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ARS Home » Plains Area » Las Cruces, New Mexico » Range Management Research » Research » Publications at this Location » Publication #372936

Research Project: Science and Technologies for the Sustainable Management of Western Rangeland Systems

Location: Range Management Research

Title: Spatial prediction of ecosystem state transitions on the Taos Plateau

item HELLER, ALEXANDA - New Mexico State University
item WEBB, NICHOLAS - New Mexico State University
item Bestelmeyer, Brandon
item McCord, Sarah

Submitted to: Society for Range Management Meeting Abstracts
Publication Type: Abstract Only
Publication Acceptance Date: 10/15/2019
Publication Date: 2/16/2020
Citation: Heller, A., Webb, N., Bestelmeyer, B.T., McCord, S.E. 2020. Spatial prediction of ecosystem state transitions on the Taos Plateau [abstract]. Society for Range Management Meeting. February 16-20,2020, Denver, Colorado. #88.

Interpretive Summary:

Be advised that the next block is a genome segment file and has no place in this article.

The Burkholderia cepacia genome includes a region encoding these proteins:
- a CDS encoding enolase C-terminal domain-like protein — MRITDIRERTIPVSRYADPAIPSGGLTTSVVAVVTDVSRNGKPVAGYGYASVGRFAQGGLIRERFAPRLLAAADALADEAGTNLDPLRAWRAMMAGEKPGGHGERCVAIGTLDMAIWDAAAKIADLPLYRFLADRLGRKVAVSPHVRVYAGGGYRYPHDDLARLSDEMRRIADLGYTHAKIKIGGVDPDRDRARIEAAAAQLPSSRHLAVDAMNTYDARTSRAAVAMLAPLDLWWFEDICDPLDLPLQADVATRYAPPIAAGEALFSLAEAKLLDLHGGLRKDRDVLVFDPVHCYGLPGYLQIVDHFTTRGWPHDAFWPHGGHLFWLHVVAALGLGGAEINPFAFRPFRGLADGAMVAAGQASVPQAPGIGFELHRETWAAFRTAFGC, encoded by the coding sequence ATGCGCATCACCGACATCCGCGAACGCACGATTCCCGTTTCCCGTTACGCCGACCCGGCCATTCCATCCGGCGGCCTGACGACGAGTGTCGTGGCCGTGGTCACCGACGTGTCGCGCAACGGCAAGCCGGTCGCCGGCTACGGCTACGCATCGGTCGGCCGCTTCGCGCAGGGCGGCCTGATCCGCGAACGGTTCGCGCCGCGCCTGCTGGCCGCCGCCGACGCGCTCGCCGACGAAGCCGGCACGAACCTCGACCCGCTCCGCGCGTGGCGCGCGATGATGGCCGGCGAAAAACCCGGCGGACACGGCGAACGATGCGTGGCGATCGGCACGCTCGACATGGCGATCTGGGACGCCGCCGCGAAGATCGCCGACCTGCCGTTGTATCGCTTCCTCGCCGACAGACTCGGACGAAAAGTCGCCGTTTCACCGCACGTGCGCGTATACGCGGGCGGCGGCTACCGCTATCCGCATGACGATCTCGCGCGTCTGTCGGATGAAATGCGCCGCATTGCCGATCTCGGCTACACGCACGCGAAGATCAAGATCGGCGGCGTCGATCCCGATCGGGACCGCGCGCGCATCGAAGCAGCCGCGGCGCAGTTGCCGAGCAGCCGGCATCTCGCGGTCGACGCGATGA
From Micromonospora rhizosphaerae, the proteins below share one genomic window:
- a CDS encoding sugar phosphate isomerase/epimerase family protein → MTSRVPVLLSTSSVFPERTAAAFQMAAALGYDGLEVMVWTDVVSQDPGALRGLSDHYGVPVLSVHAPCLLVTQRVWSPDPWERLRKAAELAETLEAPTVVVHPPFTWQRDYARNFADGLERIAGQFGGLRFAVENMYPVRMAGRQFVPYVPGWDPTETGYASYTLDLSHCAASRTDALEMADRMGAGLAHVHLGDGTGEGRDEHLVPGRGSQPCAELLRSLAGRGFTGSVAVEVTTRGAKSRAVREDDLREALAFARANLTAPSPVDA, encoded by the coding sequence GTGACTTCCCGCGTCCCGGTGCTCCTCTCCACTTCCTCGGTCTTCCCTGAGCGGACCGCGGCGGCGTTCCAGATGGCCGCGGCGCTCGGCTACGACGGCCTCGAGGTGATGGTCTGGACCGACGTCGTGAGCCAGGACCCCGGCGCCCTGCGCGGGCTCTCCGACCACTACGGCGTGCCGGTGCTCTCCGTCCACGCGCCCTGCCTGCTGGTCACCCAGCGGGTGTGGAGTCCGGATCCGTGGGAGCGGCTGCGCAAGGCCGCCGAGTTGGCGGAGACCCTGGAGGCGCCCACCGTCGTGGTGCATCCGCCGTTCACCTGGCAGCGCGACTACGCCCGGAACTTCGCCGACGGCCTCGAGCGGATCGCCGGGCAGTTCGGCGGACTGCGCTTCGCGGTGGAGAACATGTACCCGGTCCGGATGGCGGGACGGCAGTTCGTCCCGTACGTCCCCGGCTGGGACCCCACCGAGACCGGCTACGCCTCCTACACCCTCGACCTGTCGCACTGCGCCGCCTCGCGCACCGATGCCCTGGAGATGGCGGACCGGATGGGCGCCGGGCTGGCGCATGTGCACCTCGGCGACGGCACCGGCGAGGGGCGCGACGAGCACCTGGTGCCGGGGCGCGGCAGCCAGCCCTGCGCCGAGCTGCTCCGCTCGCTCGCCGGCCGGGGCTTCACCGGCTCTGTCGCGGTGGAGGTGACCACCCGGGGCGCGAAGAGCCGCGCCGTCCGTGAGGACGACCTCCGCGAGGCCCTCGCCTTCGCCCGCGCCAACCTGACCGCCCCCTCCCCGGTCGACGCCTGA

Technical Abstract: Land use, climate, and landscape context jointly determine the occurrence of state transitions in terrestrial ecosystems. State-and-transition models (STM) are used to clarify the roles of drivers, and ecological sites (climoedaphic land units) represent the effects of landscape context. On the Taos Plateau in northern New Mexico, uncertainty about the patterns and drivers of vegetation state transitions impedes sustainable land management. The efficacy of restoration treatments is highly variable, likely due to unrecognized variation in climate and soils. Similar challenges are ubiquitous across terrestrial ecosystems and in particular landscapes with high spatial variability in soils. We used data from federal vegetation monitoring programs and spatial, environmental, and land use data to test for the role of climate, geomorphology, soils, and land use history on restoration success on the Taos Plateau. The large dataset comprises a suite of recently-established core monitoring methods that are consistent across agencies and provide scalable estimates of resource distribution and land change trends across the western U.S. We used a suite of multivariate methods to characterize vegetation states and their relationships to environmental variables to test propositions in conceptual STMs. Preliminary analysis verified the six ecological site concepts which were hypothesized for the study area. Plant functional group abundance and vegetation structure varied within ecological site group based on management history, indicating that multiple vegetation states are present on the landscape and correlated with land use legacies. A workflow for using multivariate analysis of core methods data to inform ecological site and STM concept development is presented for use in other study areas.